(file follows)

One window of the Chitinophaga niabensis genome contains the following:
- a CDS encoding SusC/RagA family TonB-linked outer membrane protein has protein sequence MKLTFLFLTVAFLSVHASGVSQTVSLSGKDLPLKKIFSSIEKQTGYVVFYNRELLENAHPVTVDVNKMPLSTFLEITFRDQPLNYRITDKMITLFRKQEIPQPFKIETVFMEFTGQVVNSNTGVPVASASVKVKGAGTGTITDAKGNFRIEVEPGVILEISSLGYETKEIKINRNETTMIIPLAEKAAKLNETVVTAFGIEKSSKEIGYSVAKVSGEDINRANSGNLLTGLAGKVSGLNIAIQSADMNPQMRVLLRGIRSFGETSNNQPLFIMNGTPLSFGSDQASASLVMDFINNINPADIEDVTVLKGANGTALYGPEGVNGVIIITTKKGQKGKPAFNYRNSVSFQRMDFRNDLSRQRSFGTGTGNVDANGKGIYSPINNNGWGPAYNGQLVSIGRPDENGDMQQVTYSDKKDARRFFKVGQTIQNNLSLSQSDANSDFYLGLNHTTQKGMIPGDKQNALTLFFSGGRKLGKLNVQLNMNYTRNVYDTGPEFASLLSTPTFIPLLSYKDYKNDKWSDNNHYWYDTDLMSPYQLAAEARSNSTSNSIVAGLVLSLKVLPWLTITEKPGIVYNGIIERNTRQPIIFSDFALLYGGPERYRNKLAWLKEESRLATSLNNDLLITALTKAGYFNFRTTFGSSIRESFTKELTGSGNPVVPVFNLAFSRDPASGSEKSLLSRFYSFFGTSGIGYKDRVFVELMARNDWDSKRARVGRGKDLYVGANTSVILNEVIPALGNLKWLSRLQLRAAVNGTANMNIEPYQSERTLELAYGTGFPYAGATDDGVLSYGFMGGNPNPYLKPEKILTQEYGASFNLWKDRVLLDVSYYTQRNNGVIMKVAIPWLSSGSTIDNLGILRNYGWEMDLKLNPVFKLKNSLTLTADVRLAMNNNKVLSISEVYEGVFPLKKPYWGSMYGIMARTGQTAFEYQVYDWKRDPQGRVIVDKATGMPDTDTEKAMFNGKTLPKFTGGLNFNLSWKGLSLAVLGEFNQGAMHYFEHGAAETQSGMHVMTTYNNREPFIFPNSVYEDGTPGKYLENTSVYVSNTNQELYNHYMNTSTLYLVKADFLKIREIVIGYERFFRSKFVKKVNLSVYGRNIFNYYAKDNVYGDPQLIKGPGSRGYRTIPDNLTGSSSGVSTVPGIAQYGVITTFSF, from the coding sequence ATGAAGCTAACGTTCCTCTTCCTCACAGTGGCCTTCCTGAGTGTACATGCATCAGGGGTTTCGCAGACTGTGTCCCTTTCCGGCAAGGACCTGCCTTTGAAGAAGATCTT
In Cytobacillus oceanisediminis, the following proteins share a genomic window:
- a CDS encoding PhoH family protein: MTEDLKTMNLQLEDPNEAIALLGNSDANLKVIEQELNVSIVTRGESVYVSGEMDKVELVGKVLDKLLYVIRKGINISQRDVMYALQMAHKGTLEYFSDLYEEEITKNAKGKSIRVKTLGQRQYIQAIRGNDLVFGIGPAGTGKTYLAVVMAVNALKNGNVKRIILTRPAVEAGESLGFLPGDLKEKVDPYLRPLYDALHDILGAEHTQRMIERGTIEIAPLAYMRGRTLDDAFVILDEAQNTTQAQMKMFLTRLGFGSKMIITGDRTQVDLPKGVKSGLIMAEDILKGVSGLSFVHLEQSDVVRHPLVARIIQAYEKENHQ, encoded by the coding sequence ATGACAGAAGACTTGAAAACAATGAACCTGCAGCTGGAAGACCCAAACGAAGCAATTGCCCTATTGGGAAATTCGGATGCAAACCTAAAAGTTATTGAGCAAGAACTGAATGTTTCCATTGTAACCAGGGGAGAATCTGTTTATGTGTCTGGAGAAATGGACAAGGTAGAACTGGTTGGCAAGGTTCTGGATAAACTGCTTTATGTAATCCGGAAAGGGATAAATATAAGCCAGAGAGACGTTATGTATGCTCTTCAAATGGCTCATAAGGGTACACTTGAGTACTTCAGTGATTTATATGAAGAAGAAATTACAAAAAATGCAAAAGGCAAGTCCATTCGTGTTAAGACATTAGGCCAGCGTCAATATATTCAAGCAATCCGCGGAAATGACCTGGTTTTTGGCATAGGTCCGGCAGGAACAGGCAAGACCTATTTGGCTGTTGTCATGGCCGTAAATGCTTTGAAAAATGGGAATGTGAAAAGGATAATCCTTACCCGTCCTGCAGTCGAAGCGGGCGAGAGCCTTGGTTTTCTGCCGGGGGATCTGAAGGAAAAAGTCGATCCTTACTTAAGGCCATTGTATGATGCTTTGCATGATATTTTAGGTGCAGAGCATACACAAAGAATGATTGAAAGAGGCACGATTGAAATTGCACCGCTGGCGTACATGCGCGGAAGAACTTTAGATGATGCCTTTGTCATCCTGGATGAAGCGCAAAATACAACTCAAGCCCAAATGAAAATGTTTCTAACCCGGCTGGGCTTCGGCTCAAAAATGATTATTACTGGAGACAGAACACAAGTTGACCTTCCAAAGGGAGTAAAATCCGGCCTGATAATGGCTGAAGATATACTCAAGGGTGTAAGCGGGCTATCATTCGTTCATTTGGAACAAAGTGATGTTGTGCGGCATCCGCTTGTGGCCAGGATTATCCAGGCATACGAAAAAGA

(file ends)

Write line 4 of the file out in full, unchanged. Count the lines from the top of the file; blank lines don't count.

- a CDS encoding PhoH family protein: MTEDLKTMNLQLEDPNEAIALLGNSDANLKVIEQELNVSIVTRGESVYVSGEMDKVELVGKVLDKLLYVIRKGINISQRDVMYALQMAHKGTLEYFSDLYEEEITKNAKGKSIRVKTLGQRQYIQAIRGNDLVFGIGPAGTGKTYLAVVMAVNALKNGNVKRIILTRPAVEAGESLGFLPGDLKEKVDPYLRPLYDALHDILGAEHTQRMIERGTIEIAPLAYMRGRTLDDAFVILDEAQNTTQAQMKMFLTRLGFGSKMIITGDRTQVDLPKGVKSGLIMAEDILKGVSGLSFVHLEQSDVVRHPLVARIIQAYEKENHQ, encoded by the coding sequence ATGACAGAAGACTTGAAAACAATGAACCTGCAGCTGGAAGACCCAAACGAAGCAATTGCCCTATTGGGAAATTCGGATGCAAACCTAAAAGTTATTGAGCAAGAACTGAATGTTTCCATTGTAACCAGGGGAGAATCTGTTTATGTGTCTGGAGAAATGGACAAGGTAGAACTGGTTGGCAAGGTTCTGGATAAACTGCTTTATGTAATCCGGAAAGGGATAAATATAAGCCAGAGAGACGTTATGTATGCTCTTCAAATGGCTCATAAGGGTACACTTGAGTACTTCAGTGATTTATATGAAGAAGAAATTACAAAAAATGCAAAAGGCAAGTCCATTCGTGTTAAGACATTAGGCCAGCGTCAATATATTCAAGCAATCCGCGGAAATGACCTGGTTTTTGGCATAGGTCCGGCAGGAACAGGCAAGACCTATTTGGCTGTTGTCATGGCCGTAAATGCTTTGAAAAATGGGAATGTGAAAAGGATAATCCTTACCCGTCCTGCAGTCGAAGCGGGCGAGAGCCTTGGTTTTCTGCCGGGGGATCTGAAGGAAAAAGTCGATCCTTACTTAAGGCCATTGTATGATGCTTTGCATGATATTTTAGGTGCAGAGCATACACAAAGAATGATTGAAAGAGGCACGATTGAAATTGCACCGCTGGCGTACATGCGCGGAAGAACTTTAGATGATGCCTTTGTCATCCTGGATGAAGCGCAAAATACAACTCAAGCCCAAATGAAAATGTTTCTAACCCGGCTGGGCTTCGGCTCAAAAATGATTATTACTGGAGACAGAACACAAGTTGACCTTCCAAAGGGAGTAAAATCCGGCCTGATAATGGCTGAAGATATACTCAAGGGTGTAAGCGGGCTATCATTCGTTCATTTGGAACAAAGTGATGTTGTGCGGCATCCGCTTGTGGCCAGGATTATCCAGGCATACGAAAAAGA